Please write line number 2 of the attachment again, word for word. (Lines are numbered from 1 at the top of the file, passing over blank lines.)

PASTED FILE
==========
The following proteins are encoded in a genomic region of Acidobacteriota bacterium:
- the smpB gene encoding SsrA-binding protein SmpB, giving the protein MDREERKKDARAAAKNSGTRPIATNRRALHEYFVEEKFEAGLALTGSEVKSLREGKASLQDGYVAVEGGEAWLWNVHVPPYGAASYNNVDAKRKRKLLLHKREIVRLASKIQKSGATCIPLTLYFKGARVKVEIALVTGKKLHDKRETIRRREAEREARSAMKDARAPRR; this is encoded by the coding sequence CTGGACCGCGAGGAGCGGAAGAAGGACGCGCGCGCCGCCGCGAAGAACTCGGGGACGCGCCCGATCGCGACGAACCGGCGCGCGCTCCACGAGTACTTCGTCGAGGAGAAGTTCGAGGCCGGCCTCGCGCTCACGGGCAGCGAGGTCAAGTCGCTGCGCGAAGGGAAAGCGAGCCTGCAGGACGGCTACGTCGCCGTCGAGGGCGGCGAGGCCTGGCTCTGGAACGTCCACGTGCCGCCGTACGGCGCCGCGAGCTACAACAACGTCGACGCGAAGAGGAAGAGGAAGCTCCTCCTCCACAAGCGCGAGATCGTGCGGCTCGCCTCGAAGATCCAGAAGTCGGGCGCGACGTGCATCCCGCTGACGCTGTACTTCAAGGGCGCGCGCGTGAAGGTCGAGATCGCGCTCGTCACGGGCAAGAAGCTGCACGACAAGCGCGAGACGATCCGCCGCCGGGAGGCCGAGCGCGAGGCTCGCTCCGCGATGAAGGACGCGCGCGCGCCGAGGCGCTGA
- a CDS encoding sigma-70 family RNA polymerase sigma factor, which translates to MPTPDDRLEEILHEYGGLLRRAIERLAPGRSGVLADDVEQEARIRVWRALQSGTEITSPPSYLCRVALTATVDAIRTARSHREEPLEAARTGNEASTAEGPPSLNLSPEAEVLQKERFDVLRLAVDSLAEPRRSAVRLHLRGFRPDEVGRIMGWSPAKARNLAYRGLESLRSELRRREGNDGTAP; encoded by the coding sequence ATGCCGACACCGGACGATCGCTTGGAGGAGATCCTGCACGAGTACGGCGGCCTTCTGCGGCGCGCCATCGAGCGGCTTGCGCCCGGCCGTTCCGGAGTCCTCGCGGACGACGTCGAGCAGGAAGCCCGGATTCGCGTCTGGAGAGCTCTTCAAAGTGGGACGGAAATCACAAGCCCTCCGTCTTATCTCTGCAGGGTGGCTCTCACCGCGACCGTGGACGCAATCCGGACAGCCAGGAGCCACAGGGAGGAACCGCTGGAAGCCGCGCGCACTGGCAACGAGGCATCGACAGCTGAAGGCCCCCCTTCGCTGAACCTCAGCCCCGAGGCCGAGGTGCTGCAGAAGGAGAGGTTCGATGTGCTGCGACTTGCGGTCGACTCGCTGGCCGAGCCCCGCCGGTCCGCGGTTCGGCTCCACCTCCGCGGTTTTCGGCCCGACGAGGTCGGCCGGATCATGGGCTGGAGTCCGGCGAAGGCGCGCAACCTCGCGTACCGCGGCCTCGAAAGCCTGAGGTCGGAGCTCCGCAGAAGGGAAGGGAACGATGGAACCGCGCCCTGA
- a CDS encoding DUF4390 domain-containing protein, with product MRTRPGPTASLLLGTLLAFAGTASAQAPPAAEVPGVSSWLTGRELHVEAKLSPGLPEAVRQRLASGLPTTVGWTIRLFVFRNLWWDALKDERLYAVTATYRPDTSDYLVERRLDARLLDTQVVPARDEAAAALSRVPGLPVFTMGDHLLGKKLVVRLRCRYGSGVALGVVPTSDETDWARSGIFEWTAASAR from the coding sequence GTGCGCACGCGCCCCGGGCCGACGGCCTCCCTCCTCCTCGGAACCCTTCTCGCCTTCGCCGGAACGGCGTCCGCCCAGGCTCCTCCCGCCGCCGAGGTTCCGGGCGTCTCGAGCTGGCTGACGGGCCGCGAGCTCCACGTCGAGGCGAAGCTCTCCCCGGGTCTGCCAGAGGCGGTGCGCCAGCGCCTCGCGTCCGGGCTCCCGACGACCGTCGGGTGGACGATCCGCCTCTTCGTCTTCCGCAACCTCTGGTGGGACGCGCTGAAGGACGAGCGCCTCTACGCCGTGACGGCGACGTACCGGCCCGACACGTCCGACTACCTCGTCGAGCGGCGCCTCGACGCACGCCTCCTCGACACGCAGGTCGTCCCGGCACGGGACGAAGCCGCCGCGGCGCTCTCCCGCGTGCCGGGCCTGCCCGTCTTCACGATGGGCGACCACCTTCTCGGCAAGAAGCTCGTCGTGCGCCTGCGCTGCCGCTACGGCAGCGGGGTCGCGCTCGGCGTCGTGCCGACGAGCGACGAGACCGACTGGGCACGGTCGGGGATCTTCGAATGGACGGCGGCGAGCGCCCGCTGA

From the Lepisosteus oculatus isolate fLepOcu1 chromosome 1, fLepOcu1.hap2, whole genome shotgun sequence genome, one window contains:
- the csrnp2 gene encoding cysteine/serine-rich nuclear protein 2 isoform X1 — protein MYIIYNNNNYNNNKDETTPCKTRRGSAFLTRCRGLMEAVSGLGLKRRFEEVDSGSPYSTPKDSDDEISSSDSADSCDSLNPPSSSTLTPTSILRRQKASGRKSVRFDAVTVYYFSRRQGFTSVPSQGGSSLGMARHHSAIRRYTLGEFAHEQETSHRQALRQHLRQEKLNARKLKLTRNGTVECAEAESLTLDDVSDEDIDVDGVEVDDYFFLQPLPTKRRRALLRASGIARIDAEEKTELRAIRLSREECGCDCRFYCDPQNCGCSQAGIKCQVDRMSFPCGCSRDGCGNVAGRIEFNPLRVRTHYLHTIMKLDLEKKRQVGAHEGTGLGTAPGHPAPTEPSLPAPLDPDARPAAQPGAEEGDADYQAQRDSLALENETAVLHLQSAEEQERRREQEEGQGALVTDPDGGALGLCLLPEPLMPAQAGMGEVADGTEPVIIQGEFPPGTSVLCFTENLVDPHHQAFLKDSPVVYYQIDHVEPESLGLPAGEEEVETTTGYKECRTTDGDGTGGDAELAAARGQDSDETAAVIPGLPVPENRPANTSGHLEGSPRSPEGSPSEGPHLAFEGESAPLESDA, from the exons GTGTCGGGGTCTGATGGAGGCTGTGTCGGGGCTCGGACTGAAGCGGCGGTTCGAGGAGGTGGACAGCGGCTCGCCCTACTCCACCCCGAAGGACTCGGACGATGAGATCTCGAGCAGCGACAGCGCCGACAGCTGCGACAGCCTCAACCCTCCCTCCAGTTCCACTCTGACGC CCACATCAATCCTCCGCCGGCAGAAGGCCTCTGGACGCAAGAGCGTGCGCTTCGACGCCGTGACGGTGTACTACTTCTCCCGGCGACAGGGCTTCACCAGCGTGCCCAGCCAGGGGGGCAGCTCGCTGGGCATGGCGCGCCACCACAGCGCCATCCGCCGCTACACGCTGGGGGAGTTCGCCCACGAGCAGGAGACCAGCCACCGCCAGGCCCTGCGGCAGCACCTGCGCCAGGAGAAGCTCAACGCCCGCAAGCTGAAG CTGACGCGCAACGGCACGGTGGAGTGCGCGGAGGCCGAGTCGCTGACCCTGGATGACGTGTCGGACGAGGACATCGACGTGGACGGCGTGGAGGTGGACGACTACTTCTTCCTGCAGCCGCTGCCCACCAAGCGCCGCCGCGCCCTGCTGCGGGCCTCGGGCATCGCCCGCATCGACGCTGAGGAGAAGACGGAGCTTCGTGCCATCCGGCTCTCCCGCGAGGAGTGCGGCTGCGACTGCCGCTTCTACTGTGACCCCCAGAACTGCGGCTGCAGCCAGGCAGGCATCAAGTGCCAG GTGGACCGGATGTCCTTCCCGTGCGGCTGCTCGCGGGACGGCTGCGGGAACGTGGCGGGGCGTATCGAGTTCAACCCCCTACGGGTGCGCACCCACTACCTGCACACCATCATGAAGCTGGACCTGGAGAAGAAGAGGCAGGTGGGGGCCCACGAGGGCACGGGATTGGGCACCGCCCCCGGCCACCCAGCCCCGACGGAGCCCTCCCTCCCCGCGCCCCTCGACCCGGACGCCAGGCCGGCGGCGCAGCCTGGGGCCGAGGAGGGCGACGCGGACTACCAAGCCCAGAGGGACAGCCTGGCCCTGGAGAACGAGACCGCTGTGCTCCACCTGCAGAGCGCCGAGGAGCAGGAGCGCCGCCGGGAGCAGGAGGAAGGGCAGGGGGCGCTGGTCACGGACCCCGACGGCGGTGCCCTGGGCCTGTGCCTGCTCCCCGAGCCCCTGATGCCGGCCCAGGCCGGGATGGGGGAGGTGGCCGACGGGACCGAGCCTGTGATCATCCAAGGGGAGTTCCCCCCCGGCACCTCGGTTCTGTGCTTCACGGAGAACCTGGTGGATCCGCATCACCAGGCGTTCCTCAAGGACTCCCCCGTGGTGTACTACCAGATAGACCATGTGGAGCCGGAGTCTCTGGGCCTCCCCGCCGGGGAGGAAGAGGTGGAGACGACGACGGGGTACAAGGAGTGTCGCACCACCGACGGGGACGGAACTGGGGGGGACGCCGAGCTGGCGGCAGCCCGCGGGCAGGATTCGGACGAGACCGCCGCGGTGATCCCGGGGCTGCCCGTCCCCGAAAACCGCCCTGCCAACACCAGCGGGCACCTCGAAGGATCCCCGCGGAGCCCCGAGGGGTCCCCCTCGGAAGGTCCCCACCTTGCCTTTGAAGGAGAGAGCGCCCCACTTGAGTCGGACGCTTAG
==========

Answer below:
- the smpB gene encoding SsrA-binding protein SmpB, giving the protein MDREERKKDARAAAKNSGTRPIATNRRALHEYFVEEKFEAGLALTGSEVKSLREGKASLQDGYVAVEGGEAWLWNVHVPPYGAASYNNVDAKRKRKLLLHKREIVRLASKIQKSGATCIPLTLYFKGARVKVEIALVTGKKLHDKRETIRRREAEREARSAMKDARAPRR; this is encoded by the coding sequence CTGGACCGCGAGGAGCGGAAGAAGGACGCGCGCGCCGCCGCGAAGAACTCGGGGACGCGCCCGATCGCGACGAACCGGCGCGCGCTCCACGAGTACTTCGTCGAGGAGAAGTTCGAGGCCGGCCTCGCGCTCACGGGCAGCGAGGTCAAGTCGCTGCGCGAAGGGAAAGCGAGCCTGCAGGACGGCTACGTCGCCGTCGAGGGCGGCGAGGCCTGGCTCTGGAACGTCCACGTGCCGCCGTACGGCGCCGCGAGCTACAACAACGTCGACGCGAAGAGGAAGAGGAAGCTCCTCCTCCACAAGCGCGAGATCGTGCGGCTCGCCTCGAAGATCCAGAAGTCGGGCGCGACGTGCATCCCGCTGACGCTGTACTTCAAGGGCGCGCGCGTGAAGGTCGAGATCGCGCTCGTCACGGGCAAGAAGCTGCACGACAAGCGCGAGACGATCCGCCGCCGGGAGGCCGAGCGCGAGGCTCGCTCCGCGATGAAGGACGCGCGCGCGCCGAGGCGCTGA